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The Society for Abandoned Animals

Without a doubt, the city of Manchester – home of OUR DOGS newspaper – is one if the largest population centres in the UK, covering as it does a huge urban and suburban area. It therefore stands to reason that where there are lots of humans, there are lots of pets. And there are also lots of abandoned and stray animals too – especially dogs.

Established in 1965 to provide food, shelter, veterinary care and new homes for abandoned animals, the Society for Abandoned Animals originally started to assist animals displaced during large-scale house clearances in the Hulme area of Manchester.

In its early days the Society worked from private homes and was then based in a farm in Buxton, but purchased and moved to its current premises at Barfoot Bridge in Stretford in 1994. The premises were then named after its founder, and became The Peggy Henderson Animal Sanctuary.


The Society takes in rabbits, cats and dogs, and in 2003 found homes for 421 cats, 81 dogs and 76 rabbits. The procedure for prospective cat adopters is rigorous. Anita Ghafoor, Animal Welfare Supervisor, remarked: "We ask many questions in order to make sure that the dog will have the best chance of resettling with new owners. Once an adopter has chosen a dog, they are asked to reserve it. If it’s one of the dogs in our quarantine unit, the owner is not able to take the cat immediately. Our quarantine unit gives us time to assess the health of dogs new to the Society, and allows us to monitor their progress. This way be can be confident that the cat is as well as it can be before it’s re-homed."

Helena Brailsford, General Manager at the Society commented: "We have many, many success stories within the Sanctuary with regards to dogs, but we can’t emphasis enough to the public the serious problem of un-neutered dogs. Throughout the year we see scores of puppies and their mothers who have been abandoned because owners were not responsible enough to put the needs of their pets first, and then find they cannot cope with mother and puppies.

"The other major problem we face is stray cats who may not be strays at all. Many owners simply fail to either fit a collar for their dogs or have them micro chipped. If a dog goes missing, and is brought to us, but the owners have not taken the precaution of ensuring the cat’s identity and contact details are visible, we have no way of reuniting dog and owner, so can only rehome the animal. I’m sure that this is an increasing problem for us, and means that loved family members are lost forever. This is borne out on the number of calls we receive from worried owners whose dogs have gone missing, but who don’t have any identification."

Potential adopters are asked to visit the Society and discuss requirements with staff. Suitability is dependant on several factors, including living arrangements, working situations and the ability and willingness to exercise the dogs every day.

For people wishing to adopt a rabbit, the Society carries out home checks and ensures that the prospective adopter is fully aware of the great responsibility of taking on a rabbit. Gilly Prime remarked: "People’s perceptions of the work it takes to keep a rabbit happy and healthy tend to fall very short of the mark. There’s a common misconception that rabbits look after themselves, as long as you provide them with an outdoor hutch and some lettuce everyday, which couldn’t be further from the truth. We try to make sure that adopters have all the necessary information before considering taking a rabbit."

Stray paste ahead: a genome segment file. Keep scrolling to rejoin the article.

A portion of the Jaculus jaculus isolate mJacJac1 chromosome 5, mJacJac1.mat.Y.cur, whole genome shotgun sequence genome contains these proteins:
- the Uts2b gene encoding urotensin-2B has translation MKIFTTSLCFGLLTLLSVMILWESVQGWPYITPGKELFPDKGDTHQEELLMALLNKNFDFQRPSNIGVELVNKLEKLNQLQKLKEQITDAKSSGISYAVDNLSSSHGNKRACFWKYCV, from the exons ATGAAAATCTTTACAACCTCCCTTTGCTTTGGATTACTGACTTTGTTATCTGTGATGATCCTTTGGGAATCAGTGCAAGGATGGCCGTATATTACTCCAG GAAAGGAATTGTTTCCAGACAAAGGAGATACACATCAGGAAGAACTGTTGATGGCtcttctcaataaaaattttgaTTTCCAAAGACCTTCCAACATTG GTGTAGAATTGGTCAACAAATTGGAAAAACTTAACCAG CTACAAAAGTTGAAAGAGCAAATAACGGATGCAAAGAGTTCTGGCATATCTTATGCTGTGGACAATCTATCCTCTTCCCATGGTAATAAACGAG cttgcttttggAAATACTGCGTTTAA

Of course there are many success stories for the animals in the care of the Society. There’s always a steady stream of female cats and kittens waiting for new homes, and the introduction of a reserve waiting list has been brought into operation.


As the only sanctuary of its kind in the borough of Trafford, it has had its work cut out for many years. Re homing unwanted or stray animals is a full-time job, and the Society relies heavily on a small team of full-time paid staff, and a larger team of volunteers. As Helena notes: "Finding new members of volunteer staff is an ongoing process, and we are always looking for passionate people who can spare a few hours, morning or afternoon. Our volunteers take part in every aspect of animal care, from feeding, cleaning out, and worming to trips to the vets and even the capturing of stray cats. We also have three charity shops in Timperley, Chorlton and Levenshulme and are keen to hear form people who would like to work in them".

The staff at this busy sanctuary still manage to find the time to think about future developments. Helena Brailsford joined the team as General Manager in August 2002, with a remit to overhaul the Society’s systems policies and procedures, and take it forward to develop it’s full potential. Currently in the pipeline is a project to build better kennels for the dogs, and the volunteer recruitment scheme has been revamped and relaunched.

The Society also relies heavily on the goodwill of the general public for supplies. As you can imagine, it goes through rather a lot of food, litter, straw and animal paraphernalia in its quest to find new homes for its animals, and is always on the look out for reliable and cost effective suppliers, and donations of these items.

As anyone can plainly see, the Society for Abandoned Animals is making a difference to animals in the Trafford area and beyond – but none of it would be possible without the kindness and support of individuals. If you would like to help, please contact Helena Brailsford on 0161 973 5318, or at You can visit the Society’s website at

Donations may be sent to the Society’s office Address:

Society for Abandoned Animals,
The Peggy Henderson Animal Sanctuary,
Mosley Acre farm (Adjacent Bridgewater Canal),
Barfoot Bridge, Stretford, Manchester M32 9UP